RSA denies entering into NSA agreement to use flawed algorithm

Share this article:

RSA, the security division of EMC, has quickly denied allegations it used a flawed encryption formula in its products after entering into a $10 million secret contract with the National Security Agency (NSA). 

A Friday article published by Reuters refers to leaked documents, which reveal that the contract set an “NSA formula as the preferred, or default, method for number generation in the BSAFE software.”

All versions of RSA's BSAFE toolkits were revealed in September to be impacted by a community-developed encryption algorithm believed to contain an NSA backdoor.

At the time, RSA and the National Institute of Standards and Technology (NIST) recommended not using the flawed algorithm, known as Dual Elliptic Curve Deterministic Random Bit Generator (Dual EC DRBG).

“We continued using the algorithm as an option within BSAFE toolkits as it gained acceptance as a NIST standard and because of its value in FIPS compliance,” according to an RSA statement. “When concern surfaced around the algorithm in 2007, we continued to rely upon NIST as the arbiter of that discussion.”

The release continues, “When NIST issued new guidance recommending no further use of this algorithm in September 2013, we adhered to that guidance, communicated that recommendation to customers and discussed the change openly in the media.”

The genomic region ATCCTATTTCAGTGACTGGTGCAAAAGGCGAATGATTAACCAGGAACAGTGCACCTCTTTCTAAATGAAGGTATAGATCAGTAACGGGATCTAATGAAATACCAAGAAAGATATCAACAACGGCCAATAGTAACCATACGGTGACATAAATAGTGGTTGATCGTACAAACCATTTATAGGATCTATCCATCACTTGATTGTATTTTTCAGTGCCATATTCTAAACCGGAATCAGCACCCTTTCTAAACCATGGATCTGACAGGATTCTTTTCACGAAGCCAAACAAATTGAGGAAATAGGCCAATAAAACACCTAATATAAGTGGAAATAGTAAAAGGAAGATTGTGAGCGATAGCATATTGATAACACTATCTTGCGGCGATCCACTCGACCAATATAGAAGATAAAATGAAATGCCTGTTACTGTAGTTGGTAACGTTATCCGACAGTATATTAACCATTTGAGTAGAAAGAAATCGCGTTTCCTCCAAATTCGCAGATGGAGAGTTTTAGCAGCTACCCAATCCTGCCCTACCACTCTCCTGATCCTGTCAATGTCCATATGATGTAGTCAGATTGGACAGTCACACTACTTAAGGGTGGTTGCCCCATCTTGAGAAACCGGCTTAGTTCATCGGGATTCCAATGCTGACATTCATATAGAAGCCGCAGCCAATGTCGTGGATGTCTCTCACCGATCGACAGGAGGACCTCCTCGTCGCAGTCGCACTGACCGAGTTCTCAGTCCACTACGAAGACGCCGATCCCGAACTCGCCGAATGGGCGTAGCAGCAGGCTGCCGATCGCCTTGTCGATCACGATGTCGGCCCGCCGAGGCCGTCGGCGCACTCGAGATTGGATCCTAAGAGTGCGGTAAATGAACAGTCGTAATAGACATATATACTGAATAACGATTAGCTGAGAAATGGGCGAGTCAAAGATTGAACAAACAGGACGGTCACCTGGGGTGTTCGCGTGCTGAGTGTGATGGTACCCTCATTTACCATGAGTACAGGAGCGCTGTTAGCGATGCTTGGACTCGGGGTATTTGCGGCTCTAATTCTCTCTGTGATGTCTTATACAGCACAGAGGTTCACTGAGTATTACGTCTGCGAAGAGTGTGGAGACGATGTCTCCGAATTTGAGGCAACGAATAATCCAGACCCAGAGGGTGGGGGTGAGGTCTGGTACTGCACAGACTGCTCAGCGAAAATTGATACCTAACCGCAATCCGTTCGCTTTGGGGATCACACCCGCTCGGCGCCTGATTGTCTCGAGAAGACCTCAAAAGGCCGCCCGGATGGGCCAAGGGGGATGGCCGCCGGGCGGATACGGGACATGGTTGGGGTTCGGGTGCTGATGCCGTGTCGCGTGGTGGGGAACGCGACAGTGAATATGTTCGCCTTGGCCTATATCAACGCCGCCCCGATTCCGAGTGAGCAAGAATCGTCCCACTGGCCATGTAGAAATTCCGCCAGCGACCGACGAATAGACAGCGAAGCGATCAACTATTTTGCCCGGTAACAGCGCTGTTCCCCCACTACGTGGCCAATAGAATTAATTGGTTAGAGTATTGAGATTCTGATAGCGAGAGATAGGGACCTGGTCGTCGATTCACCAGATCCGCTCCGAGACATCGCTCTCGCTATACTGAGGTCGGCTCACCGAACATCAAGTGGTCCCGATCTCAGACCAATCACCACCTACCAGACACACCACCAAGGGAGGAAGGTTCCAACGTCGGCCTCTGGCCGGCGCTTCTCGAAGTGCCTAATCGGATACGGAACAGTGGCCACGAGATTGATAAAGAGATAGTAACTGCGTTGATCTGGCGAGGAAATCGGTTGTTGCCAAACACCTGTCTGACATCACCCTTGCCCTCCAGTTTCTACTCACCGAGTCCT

Dual EC DRBG is one of many algorithms available in BSAFE toolkits, according to the RSA statement, which adds that users are free to choose whichever one works best for them.

Share this article:
You must be a registered member of SC Magazine to post a comment.

Sign up to our newsletters

More in News

TorrentLocker developers patch error

Victims had been able to restore encrypted files without paying a ransom.

Home Depot: breach risks 56M payment cards, 'unique' malware used

Home Depot confirmed that approximately 56 million payment cards may have been compromised as result of a malware attack.

Gartner: 75 percent of mobile apps will fail security tests through end of 2015

Gartner: 75 percent of mobile apps will fail ...

As BYOD and mobile computing become more critical to business, app downloads will raise security risks.